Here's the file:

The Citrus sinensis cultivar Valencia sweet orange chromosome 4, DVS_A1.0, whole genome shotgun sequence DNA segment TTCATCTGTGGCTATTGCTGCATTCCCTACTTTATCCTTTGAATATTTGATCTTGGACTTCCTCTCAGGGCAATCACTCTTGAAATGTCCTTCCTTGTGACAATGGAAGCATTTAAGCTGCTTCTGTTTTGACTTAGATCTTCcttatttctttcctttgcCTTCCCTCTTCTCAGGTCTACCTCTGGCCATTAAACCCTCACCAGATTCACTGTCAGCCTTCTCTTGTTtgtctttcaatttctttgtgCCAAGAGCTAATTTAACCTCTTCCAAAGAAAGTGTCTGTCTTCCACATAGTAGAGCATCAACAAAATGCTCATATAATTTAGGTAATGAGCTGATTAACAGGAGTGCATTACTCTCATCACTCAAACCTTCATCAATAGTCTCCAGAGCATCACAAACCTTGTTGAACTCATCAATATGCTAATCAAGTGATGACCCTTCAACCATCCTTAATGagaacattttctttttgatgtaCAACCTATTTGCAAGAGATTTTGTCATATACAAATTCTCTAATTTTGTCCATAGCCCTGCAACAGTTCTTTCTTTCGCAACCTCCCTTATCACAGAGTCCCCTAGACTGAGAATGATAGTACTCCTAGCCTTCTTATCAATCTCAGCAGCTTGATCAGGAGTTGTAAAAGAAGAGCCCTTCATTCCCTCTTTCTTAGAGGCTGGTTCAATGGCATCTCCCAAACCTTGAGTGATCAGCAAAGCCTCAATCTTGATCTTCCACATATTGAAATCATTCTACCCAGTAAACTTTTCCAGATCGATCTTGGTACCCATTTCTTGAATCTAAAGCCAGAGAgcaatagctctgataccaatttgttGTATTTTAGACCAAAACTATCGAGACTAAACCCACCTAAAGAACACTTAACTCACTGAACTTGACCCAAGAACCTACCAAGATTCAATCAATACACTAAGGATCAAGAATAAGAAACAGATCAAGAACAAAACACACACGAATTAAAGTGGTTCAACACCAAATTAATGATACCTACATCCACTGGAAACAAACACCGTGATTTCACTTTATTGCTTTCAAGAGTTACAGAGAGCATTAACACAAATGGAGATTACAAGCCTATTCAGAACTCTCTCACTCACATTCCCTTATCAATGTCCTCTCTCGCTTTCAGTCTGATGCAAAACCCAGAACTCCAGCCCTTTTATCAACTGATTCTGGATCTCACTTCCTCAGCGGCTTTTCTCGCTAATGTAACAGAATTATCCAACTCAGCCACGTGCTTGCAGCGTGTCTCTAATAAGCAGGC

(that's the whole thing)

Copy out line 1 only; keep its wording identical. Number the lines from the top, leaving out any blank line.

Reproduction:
The Citrus sinensis cultivar Valencia sweet orange chromosome 4, DVS_A1.0, whole genome shotgun sequence DNA segment TTCATCTGTGGCTATTGCTGCATTCCCTACTTTATCCTTTGAATATTTGATCTTGGACTTCCTCTCAGGGCAATCACTCTTGAAATGTCCTTCCTTGTGACAATGGAAGCATTTAAGCTGCTTCTGTTTTGACTTAGATCTTCcttatttctttcctttgcCTTCCCTCTTCTCAGGTCTACCTCTGGCCATTAAACCCTCACCAGATTCACTGTCAGCCTTCTCTTGTTtgtctttcaatttctttgtgCCAAGAGCTAATTTAACCTCTTCCAAAGAAAGTGTCTGTCTTCCACATAGTAGAGCATCAACAAAATGCTCATATAATTTAGGTAATGAGCTGATTAACAGGAGTGCATTACTCTCATCACTCAAACCTTCATCAATAGTCTCCAGAGCATCACAAACCTTGTTGAACTCATCAATATGCTAATCAAGTGATGACCCTTCAACCATCCTTAATGagaacattttctttttgatgtaCAACCTATTTGCAAGAGATTTTGTCATATACAAATTCTCTAATTTTGTCCATAGCCCTGCAACAGTTCTTTCTTTCGCAACCTCCCTTATCACAGAGTCCCCTAGACTGAGAATGATAGTACTCCTAGCCTTCTTATCAATCTCAGCAGCTTGATCAGGAGTTGTAAAAGAAGAGCCCTTCATTCCCTCTTTCTTAGAGGCTGGTTCAATGGCATCTCCCAAACCTTGAGTGATCAGCAAAGCCTCAATCTTGATCTTCCACATATTGAAATCATTCTACCCAGTAAACTTTTCCAGATCGATCTTGGTACCCATTTCTTGAATCTAAAGCCAGAGAgcaatagctctgataccaatttgttGTATTTTAGACCAAAACTATCGAGACTAAACCCACCTAAAGAACACTTAACTCACTGAACTTGACCCAAGAACCTACCAAGATTCAATCAATACACTAAGGATCAAGAATAAGAAACAGATCAAGAACAAAACACACACGAATTAAAGTGGTTCAACACCAAATTAATGATACCTACATCCACTGGAAACAAACACCGTGATTTCACTTTATTGCTTTCAAGAGTTACAGAGAGCATTAACACAAATGGAGATTACAAGCCTATTCAGAACTCTCTCACTCACATTCCCTTATCAATGTCCTCTCTCGCTTTCAGTCTGATGCAAAACCCAGAACTCCAGCCCTTTTATCAACTGATTCTGGATCTCACTTCCTCAGCGGCTTTTCTCGCTAATGTAACAGAATTATCCAACTCAGCCACGTGCTTGCAGCGTGTCTCTAATAAGCAGGC